New Hampshire's COVID-19 Guidelines for Employers
As Covid-19 continues to affect many aspects of our lives, it is imperative that we as employers keep up with the latest guidelines to ensure we are in line with our state requirements. New Hampshire’s current Covid-19 directives are contained in the NH Safer at Home Universal Guidelines. Today, we want to call your attention to a helpful update from the NH Bureau of Infectious Disease Control, posted on January 6, offering step-by-step guidance to employers when someone in the workplace tests positive.
We’ve summarized the five basic steps to the process here:
1. Employee Notifies Employer – employees are responsible to notify their employer if they are experiencing symptoms or if they have tested positive for Covid-19.
2. *Identification of Close Contacts – employers, it is your responsibility to notify those who have been in close contact (within 6 feet for more than ten minutes) at any time during the window that starts two days before the employee developed symptoms. Or in the absence of symptoms, start from two days before their positive test. This is what that phrase "contact tracing" means, and it’s important to do this in a timely manner.
3. Isolation for People with Covid-19 – any employee with Covid-19 should stay home and self-isolate until return-to-work criteria are met.
4. Quarantine of Close Contacts – close contacts who were identified above should self-quarantine for 10 days and are strongly recommended to take a Covid-19 test themselves.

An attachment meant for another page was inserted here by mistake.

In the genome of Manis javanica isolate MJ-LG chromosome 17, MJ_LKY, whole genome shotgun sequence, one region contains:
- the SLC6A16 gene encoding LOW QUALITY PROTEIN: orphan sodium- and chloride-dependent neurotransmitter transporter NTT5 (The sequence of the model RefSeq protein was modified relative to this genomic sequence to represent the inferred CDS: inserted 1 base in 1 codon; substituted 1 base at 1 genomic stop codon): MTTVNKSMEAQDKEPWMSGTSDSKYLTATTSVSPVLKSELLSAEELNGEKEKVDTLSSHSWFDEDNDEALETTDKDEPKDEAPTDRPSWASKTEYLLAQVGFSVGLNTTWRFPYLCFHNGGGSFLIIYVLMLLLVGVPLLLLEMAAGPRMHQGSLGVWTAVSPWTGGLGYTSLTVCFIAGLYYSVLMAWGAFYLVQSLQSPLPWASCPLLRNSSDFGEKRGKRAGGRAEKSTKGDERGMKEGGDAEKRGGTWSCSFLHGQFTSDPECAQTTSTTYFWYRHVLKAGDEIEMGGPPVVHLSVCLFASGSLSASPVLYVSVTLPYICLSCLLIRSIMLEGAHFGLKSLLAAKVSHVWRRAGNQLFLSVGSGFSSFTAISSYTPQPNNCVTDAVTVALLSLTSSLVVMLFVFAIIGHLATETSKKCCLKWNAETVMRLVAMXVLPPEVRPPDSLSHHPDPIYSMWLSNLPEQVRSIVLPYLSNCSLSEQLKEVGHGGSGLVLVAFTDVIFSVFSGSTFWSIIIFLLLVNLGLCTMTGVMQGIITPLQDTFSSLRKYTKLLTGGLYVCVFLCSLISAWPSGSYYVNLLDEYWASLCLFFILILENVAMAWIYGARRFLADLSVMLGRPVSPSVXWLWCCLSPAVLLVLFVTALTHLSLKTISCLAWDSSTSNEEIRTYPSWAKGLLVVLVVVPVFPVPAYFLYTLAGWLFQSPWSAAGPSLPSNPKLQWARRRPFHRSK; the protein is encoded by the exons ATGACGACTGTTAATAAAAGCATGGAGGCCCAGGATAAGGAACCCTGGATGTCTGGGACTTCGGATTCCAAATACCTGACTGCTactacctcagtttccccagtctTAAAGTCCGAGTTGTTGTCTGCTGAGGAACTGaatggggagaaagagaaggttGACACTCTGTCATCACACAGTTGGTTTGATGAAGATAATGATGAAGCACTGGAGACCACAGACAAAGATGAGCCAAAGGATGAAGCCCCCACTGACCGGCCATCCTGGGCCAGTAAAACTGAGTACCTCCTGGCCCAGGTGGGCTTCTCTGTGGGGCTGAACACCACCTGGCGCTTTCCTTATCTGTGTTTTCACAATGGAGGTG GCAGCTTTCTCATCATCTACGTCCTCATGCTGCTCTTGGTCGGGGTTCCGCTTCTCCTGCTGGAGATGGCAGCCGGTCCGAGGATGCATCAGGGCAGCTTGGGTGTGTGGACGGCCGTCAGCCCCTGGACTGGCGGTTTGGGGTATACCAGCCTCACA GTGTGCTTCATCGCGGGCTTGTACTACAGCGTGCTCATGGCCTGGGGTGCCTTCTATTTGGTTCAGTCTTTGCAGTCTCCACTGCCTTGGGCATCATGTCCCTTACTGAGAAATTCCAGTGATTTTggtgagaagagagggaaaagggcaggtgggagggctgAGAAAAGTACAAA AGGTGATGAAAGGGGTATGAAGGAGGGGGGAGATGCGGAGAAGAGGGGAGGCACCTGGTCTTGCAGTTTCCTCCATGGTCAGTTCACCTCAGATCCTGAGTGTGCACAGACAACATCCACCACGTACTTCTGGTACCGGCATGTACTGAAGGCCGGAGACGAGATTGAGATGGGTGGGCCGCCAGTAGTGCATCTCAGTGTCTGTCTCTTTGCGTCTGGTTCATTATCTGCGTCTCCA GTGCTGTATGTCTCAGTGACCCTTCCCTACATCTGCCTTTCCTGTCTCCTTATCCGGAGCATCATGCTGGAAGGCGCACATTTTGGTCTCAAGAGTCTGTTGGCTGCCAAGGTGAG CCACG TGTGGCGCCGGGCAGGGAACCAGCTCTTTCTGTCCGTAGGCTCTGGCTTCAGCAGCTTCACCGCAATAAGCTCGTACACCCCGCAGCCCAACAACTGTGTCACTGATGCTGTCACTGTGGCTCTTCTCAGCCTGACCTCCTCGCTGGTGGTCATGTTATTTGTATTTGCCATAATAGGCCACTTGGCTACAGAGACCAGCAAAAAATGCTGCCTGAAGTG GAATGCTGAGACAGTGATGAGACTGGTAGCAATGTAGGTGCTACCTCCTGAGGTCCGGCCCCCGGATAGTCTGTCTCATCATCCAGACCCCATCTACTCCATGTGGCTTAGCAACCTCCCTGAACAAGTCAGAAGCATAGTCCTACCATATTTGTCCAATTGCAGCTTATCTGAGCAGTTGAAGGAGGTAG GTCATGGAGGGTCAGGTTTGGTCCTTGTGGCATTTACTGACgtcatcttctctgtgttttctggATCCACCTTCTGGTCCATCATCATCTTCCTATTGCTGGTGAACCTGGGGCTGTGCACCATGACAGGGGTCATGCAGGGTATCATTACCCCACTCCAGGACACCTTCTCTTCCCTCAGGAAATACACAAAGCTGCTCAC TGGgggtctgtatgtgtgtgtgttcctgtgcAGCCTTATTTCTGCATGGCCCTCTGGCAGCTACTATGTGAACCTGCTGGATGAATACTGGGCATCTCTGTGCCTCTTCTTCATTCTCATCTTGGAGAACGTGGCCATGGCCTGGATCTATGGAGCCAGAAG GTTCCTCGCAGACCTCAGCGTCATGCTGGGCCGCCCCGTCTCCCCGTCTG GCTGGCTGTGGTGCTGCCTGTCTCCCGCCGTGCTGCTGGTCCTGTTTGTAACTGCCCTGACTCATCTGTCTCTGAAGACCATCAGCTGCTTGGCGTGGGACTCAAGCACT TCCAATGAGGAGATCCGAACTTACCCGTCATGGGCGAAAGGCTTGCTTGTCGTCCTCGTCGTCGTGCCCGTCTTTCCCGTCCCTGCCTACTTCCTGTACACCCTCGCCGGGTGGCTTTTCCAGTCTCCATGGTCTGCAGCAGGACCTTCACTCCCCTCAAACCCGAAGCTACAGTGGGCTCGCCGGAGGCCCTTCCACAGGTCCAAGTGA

5. Return to Work - these are the criteria for returning to work after Covid-19:
In the case of symptoms -
· At least 10 days have passed since symptoms first appeared AND
· At least 24 hours have passed since fever went away without the use of fever-reducing medications and other symptoms have improved
In the case of a positive test WITHOUT symptoms -
· 10 days have passed since the date of the positive COVID-19 diagnostic test
The full text of this update and other Federal and New Hampshire resources are available here:
*A word about Step 2. This step is key for your preparedness as an employer. To handle contact tracing in a timely manner, you’ll need to have a plan in place ahead of time so that you can quickly find out not only when the employee was working, but also whom they have worked, carpooled, had meetings, and even taken breaks with.
Your plan should start with educating your team about federal, state, and local Covid-19 prevention and response protocols. In addition, you might identify a central point person to keep track of updates and maintain documentation of attendance at any meetings and work sessions. You could also encourage your team to keep a personal log of close contact, like eating or riding in a vehicle together, so that they can use to help you identify those who may have been exposed. This is especially key because the exposure window begins before symptoms or a positive test result appear, and these details can be difficult to recall after the fact.
A reminder here that privacy is also important, so while you can interview the employee about who they have been in close contact with (as defined above) at work, don’t disclose to coworkers any information about another employee’s health.
The health and safety of your team should, as always, be your first priority.
If you need help with employee communications, please email firstname.lastname@example.org.